If the bad block data is read out (YES, i.e., BBM=1), the process proceeds to step SP3 in which the writing/reading operations in/from the memory under test MUT is inhibited from being carried out, and at the same time logical comparator LOC is inhibited from performing the logical comparison operation. Then, the process proceeds to step SP7.

If any bad block data is not read out (NO, i.e., BBM≠1) in the step SP2, the process proceeds to step SP4. In this step SP4, a decision is rendered as to whether a logical comparison result between a response signal outputted from the memory under test MUT and an expected value pattern data EXP outputted from the pattern generator PG in the functional test indicates a failure or not. In case the logical comparison result indicates a failure (YES), the process proceeds to steps SP5 and SP6. In the step SP5, bad block data (“1”) is written in a corresponding block of the second bad block memory CFM. On the other hand, in the step SP6, a failure occurrence address and position data of a failure memory cell are written in the failure analysis memory AFM. Thereafter, the process proceeds to step SP7.

In the step SP4, if the logical comparison result between the response signal and the expected value pattern data in the functional test does not indicate a failure (NO), the process proceeds to directly step SP7.

In this step SP7, the block address B for reading the first bad block memory BBM is incremented by “+1” (B=2), and the process proceeds to step SP8.

In the step SP8, a decision is rendered as to whether or not the data in all of the blocks of the first bad block memory BBM have been read out (whether or not the functional test has been executed for all of the pass blocks of the memory under test). If the data in all of the blocks have not been read out yet (NO), the process returns to the step SP2 to perform the reading operation of data from the block address 2 of the first bad block memory BBM. Thereafter, the functional test operations mentioned above are repeated.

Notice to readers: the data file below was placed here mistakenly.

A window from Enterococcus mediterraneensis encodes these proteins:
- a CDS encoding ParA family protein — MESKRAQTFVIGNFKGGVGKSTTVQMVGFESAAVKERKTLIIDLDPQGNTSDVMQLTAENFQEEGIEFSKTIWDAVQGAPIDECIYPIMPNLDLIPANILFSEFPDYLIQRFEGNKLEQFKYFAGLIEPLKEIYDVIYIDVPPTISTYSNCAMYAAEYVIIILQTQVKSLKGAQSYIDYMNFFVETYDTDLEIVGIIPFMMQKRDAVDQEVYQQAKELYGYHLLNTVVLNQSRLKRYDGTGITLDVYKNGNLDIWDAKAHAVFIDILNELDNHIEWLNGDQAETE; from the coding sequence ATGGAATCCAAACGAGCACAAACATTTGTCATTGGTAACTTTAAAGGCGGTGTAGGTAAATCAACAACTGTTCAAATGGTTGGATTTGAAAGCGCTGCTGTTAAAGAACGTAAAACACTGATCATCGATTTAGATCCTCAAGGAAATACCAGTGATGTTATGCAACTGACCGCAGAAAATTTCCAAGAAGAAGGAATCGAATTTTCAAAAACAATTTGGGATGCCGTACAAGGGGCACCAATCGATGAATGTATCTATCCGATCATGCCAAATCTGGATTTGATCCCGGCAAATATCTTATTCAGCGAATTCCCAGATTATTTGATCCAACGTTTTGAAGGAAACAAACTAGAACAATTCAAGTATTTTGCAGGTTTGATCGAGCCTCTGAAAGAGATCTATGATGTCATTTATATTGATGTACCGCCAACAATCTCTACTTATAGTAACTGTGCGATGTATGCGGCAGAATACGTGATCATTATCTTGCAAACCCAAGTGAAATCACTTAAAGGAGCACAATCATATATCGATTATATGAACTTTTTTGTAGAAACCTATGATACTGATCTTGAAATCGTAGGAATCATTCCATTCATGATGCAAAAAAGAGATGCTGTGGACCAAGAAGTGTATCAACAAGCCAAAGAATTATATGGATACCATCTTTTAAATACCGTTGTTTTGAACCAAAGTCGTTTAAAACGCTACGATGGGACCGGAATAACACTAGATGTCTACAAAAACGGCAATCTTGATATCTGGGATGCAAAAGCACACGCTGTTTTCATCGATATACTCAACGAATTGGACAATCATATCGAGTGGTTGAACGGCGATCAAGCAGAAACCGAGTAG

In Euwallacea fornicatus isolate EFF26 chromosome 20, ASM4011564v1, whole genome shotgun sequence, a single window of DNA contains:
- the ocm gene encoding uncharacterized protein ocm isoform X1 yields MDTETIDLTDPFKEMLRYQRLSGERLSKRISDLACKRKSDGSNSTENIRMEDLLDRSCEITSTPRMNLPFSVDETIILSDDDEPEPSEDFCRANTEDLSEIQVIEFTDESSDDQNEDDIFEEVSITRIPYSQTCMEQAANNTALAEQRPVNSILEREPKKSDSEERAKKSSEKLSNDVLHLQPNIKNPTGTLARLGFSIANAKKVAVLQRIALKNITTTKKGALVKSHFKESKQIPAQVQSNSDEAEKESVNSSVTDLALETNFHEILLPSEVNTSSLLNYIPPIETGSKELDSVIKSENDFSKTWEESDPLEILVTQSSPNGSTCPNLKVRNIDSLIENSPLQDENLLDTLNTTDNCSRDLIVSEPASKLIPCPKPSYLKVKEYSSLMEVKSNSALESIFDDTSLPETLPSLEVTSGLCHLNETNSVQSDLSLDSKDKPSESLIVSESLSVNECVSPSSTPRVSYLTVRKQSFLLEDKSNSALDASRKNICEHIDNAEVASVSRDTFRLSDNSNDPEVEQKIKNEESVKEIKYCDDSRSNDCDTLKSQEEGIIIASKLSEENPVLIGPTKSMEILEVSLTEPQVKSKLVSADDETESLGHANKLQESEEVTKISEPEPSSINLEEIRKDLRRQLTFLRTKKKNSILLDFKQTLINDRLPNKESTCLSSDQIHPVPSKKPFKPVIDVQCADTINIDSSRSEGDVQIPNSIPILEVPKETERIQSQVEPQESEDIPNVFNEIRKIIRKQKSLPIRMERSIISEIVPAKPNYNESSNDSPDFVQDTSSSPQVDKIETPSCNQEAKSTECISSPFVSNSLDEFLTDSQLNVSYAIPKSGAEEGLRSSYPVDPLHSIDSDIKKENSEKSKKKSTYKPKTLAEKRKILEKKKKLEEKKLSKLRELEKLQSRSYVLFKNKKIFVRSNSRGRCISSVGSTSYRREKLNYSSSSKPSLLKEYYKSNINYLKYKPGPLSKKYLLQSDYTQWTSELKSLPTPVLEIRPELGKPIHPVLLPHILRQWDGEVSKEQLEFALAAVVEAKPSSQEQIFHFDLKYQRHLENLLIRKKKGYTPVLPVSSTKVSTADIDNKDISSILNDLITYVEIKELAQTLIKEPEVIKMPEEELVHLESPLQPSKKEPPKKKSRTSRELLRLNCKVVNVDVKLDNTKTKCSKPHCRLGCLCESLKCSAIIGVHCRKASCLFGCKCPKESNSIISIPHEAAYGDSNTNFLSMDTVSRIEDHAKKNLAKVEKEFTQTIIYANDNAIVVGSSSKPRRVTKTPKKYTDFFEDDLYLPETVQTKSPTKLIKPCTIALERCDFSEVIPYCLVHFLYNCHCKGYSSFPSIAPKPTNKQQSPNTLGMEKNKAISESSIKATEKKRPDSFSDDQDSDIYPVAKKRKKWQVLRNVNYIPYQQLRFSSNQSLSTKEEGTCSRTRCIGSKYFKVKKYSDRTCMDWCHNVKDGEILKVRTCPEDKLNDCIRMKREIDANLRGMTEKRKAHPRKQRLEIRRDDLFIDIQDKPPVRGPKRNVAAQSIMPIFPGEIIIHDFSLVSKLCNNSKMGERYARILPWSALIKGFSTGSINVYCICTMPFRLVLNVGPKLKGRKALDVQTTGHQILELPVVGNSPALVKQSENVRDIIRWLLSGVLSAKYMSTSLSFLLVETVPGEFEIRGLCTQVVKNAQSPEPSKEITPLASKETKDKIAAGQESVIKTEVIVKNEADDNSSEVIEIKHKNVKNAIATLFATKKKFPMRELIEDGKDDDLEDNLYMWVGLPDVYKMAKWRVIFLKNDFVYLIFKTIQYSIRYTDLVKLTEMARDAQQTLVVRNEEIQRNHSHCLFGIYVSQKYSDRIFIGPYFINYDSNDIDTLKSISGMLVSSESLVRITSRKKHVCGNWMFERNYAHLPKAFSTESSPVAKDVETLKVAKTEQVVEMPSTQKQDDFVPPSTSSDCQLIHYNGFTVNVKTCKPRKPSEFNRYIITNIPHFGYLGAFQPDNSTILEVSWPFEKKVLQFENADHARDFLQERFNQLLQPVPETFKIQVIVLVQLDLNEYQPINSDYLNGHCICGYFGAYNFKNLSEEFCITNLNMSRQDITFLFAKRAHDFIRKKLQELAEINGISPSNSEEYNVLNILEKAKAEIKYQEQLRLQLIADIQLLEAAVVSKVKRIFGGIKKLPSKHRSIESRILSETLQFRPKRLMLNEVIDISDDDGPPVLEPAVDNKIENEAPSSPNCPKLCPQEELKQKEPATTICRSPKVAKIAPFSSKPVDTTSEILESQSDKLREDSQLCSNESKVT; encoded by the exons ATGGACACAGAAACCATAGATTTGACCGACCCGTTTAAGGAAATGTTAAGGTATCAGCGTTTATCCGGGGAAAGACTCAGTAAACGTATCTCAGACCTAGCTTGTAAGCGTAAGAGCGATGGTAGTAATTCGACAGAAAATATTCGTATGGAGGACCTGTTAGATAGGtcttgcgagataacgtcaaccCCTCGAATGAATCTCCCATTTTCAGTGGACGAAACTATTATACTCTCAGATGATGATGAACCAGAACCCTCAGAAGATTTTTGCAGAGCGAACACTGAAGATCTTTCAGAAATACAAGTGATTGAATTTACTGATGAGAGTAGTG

In the step SP8, in case the data in all of the blocks of the first bad block memory BBM have been read out (YES), the functional test is finished, and the process proceeds to the repair decision routine shown in FIG. 5

In this repair decision routine, a block address C for reading the second bad block memory CFM is initialized to 1 (C=1) in step SP9, and one or more data stored in the block having this block address 1 is read out therefrom, and then the process proceeds to step SP10.

In the step SP10, a decision is rendered as to whether or not one or more bad block data is read out from the block having the block address 1 (CFM=1?) in the second bad block memory CFM. In case bad block data is read out (YES, i.e., CFM=1), the process proceeds to step SP11. In case bad block data is not read out (NO, i.e., CFM≠1) in the step SP10, the process proceeds to step SP14.

In the step SP 11, an address area of the failure analysis memory AFM corresponding to the block having the block address 1 of the second bad block memory CFM is read, and a repair analysis for the read-out failure memory cell or cells is performed, and then the process proceeds to step SP 12.

In the step SP 12, a decision is rendered as to whether the result of the repair analysis in the preceding step SP11 makes the relief or repair of the failure memory cell or cells possible or not. For example, if the number of failure memory cells is more than a prescribed value, a decision is rendered that that block is not repairable (NO), and the process proceeds to step SP13. In the step SP13, bad block data (“1”) is written in the corresponding block of the first bad block memory BBM, and the process proceeds to step SP14. If that block is repairable (YES), the process proceeds to directly step SP14.

In the step SP 14, the block address C for reading the second bad block memory CFM is incremented by “+1” (C=2), and the process proceeds to step SP15.

In the step SP15, a decision is rendered as to whether the decision of repairability has been rendered as to all of the blocks of the second bad block memory CFM or not. If not (NO), the process returns to the step SP10. If the decision of repairability has been rendered as to all of the blocks (YES), the process proceeds to step SP16.